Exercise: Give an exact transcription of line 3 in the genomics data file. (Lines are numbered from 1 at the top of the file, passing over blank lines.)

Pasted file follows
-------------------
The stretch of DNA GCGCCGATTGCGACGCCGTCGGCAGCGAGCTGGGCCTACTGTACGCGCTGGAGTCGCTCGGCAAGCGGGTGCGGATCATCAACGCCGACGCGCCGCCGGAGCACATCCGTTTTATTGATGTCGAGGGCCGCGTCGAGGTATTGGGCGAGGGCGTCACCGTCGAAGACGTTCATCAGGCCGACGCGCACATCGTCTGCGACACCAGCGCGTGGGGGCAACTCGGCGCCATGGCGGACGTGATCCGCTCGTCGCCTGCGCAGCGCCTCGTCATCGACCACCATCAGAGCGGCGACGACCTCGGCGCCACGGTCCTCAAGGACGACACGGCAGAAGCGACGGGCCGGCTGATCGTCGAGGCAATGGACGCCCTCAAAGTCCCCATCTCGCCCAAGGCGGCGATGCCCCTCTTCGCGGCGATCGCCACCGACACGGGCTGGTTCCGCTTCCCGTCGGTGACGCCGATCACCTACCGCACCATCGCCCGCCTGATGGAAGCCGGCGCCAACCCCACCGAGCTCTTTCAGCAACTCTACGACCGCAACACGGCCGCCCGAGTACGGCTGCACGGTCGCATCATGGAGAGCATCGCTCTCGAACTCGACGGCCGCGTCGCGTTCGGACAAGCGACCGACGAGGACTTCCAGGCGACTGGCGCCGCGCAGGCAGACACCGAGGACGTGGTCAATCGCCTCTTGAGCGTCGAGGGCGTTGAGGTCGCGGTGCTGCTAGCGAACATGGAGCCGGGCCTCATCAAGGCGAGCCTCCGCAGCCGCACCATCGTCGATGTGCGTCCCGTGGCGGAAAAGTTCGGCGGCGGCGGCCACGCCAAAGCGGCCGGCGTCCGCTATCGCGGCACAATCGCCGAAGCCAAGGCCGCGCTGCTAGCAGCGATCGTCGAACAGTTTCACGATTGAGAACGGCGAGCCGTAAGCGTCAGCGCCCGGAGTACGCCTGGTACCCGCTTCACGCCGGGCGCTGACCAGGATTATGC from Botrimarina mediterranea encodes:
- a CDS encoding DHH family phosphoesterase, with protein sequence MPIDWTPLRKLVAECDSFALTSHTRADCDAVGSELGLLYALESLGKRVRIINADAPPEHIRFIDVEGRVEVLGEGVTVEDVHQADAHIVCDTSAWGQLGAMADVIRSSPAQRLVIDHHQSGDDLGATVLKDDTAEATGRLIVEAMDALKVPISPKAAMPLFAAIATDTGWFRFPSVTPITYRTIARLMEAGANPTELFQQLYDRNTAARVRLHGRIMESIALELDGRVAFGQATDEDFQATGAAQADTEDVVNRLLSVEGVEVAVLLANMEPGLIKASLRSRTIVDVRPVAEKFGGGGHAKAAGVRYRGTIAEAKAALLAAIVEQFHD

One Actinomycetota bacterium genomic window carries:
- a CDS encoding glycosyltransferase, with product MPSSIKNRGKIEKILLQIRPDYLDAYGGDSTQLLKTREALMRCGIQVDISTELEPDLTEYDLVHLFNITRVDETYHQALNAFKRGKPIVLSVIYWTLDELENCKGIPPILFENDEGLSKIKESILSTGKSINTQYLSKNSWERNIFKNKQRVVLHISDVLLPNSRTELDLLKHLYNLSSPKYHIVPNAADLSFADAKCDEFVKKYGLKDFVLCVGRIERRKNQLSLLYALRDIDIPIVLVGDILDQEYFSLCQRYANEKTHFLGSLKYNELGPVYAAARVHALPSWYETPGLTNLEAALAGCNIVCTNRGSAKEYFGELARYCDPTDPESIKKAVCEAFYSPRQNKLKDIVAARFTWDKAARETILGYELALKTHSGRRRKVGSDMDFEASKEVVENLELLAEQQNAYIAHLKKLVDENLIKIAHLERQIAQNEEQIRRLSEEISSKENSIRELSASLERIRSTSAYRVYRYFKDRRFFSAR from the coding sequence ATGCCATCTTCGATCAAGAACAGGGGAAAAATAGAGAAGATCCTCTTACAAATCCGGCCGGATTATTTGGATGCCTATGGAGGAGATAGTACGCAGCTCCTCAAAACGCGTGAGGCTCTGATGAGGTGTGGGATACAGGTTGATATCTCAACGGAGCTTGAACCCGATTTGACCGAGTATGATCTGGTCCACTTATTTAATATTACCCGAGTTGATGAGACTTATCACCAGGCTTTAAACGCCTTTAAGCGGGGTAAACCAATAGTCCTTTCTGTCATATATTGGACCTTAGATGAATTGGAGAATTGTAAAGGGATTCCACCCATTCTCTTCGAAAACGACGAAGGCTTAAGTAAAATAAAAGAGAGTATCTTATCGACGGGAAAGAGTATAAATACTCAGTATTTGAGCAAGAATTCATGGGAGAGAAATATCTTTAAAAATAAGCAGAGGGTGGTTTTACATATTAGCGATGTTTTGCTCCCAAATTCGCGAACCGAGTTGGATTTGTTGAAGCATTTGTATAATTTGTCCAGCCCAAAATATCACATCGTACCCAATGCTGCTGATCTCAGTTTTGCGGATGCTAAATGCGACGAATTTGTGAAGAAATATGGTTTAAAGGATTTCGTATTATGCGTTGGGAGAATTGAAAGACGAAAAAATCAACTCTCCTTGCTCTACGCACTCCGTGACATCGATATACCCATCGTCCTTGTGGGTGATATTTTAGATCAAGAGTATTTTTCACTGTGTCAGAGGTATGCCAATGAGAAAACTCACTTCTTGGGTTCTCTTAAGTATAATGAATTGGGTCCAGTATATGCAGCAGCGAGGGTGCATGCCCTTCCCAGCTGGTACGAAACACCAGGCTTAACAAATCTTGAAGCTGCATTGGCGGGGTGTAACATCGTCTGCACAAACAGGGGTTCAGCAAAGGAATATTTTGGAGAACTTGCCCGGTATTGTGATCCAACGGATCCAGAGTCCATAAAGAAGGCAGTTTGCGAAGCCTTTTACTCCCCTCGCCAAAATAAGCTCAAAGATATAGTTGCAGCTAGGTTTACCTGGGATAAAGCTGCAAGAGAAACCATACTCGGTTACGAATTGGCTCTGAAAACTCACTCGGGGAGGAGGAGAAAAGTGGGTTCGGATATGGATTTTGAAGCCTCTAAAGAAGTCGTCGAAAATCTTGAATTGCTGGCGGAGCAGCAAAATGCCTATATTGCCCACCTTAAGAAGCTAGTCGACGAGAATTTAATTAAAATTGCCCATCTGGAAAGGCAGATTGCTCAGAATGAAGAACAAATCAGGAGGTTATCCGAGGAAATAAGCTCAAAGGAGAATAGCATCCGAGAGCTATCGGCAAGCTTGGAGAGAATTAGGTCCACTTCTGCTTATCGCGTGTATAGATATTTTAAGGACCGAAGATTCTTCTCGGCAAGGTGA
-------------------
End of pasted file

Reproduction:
One Actinomycetota bacterium genomic window carries: